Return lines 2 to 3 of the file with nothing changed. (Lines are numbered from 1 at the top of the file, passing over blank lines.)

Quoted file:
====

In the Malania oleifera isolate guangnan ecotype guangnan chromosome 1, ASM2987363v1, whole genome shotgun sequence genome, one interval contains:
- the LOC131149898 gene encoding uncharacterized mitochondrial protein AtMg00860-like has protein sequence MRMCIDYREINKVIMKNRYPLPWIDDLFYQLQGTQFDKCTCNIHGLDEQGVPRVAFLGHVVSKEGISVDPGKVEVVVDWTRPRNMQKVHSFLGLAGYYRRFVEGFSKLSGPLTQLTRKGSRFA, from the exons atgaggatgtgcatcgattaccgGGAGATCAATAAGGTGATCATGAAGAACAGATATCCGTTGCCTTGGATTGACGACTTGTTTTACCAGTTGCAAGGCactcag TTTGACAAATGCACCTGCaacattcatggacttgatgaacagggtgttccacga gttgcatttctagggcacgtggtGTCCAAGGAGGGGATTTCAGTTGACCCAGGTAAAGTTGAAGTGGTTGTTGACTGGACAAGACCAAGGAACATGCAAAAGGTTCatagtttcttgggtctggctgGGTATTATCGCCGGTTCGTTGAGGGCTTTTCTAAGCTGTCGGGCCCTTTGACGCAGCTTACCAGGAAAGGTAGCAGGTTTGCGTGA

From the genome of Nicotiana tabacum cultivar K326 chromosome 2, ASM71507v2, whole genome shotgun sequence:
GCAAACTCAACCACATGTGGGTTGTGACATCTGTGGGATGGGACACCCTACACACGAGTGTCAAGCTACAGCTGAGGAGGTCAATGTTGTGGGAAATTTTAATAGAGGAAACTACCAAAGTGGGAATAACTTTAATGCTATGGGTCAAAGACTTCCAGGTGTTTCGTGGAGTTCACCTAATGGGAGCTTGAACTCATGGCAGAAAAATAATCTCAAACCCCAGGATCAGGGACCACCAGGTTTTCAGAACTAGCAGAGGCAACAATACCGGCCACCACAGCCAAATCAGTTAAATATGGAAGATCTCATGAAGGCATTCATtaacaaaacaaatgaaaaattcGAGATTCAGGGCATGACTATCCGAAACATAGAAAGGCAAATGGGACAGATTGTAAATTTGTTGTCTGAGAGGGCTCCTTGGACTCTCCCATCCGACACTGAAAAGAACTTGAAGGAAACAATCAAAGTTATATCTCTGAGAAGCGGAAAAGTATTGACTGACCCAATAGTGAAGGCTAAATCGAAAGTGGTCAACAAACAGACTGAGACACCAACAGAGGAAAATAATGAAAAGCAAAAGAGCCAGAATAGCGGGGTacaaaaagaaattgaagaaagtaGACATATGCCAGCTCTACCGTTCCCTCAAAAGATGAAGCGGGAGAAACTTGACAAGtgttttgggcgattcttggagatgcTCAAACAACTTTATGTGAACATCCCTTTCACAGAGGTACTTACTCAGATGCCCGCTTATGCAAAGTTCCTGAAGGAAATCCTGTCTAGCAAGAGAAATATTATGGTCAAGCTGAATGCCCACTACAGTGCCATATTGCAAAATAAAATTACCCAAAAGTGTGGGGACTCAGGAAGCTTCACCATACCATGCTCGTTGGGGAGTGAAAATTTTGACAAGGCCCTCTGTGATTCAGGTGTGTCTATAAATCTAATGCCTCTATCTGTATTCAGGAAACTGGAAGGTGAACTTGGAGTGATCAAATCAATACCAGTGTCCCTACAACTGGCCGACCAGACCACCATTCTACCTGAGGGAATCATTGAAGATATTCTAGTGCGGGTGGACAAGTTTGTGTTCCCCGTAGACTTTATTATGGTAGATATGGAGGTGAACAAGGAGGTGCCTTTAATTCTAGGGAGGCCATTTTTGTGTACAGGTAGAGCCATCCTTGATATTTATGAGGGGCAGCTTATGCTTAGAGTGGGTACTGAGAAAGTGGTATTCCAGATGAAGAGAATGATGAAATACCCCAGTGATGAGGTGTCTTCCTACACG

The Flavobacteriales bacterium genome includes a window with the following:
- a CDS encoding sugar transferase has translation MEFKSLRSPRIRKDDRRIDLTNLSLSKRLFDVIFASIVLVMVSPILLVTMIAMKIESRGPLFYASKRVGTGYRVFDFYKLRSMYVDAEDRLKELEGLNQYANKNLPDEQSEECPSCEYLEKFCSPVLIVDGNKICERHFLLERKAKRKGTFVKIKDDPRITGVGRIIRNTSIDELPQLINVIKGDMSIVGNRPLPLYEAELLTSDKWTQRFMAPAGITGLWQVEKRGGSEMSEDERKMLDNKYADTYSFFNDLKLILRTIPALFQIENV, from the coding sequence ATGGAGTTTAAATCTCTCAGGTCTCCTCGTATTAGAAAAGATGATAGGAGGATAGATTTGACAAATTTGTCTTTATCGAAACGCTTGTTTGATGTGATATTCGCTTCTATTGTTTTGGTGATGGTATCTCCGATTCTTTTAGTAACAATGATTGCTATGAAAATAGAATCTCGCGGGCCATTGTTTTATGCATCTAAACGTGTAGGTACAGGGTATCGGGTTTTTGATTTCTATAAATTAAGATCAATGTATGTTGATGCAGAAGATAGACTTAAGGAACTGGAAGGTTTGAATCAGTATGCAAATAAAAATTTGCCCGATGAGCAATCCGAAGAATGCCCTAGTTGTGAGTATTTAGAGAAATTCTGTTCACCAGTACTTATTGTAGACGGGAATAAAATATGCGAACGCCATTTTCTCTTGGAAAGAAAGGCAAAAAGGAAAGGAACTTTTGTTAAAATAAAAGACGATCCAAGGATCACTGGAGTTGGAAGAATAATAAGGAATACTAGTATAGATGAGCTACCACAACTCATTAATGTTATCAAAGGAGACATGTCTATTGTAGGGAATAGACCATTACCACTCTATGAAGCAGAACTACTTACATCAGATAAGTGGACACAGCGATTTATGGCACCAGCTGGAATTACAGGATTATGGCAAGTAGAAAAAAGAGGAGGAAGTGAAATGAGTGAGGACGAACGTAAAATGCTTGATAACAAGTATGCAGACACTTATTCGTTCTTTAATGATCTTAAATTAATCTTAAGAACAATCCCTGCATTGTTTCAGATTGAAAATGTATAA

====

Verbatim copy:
- the LOC131149898 gene encoding uncharacterized mitochondrial protein AtMg00860-like has protein sequence MRMCIDYREINKVIMKNRYPLPWIDDLFYQLQGTQFDKCTCNIHGLDEQGVPRVAFLGHVVSKEGISVDPGKVEVVVDWTRPRNMQKVHSFLGLAGYYRRFVEGFSKLSGPLTQLTRKGSRFA, from the exons atgaggatgtgcatcgattaccgGGAGATCAATAAGGTGATCATGAAGAACAGATATCCGTTGCCTTGGATTGACGACTTGTTTTACCAGTTGCAAGGCactcag TTTGACAAATGCACCTGCaacattcatggacttgatgaacagggtgttccacga gttgcatttctagggcacgtggtGTCCAAGGAGGGGATTTCAGTTGACCCAGGTAAAGTTGAAGTGGTTGTTGACTGGACAAGACCAAGGAACATGCAAAAGGTTCatagtttcttgggtctggctgGGTATTATCGCCGGTTCGTTGAGGGCTTTTCTAAGCTGTCGGGCCCTTTGACGCAGCTTACCAGGAAAGGTAGCAGGTTTGCGTGA

From the genome of Nicotiana tabacum cultivar K326 chromosome 2, ASM71507v2, whole genome shotgun sequence: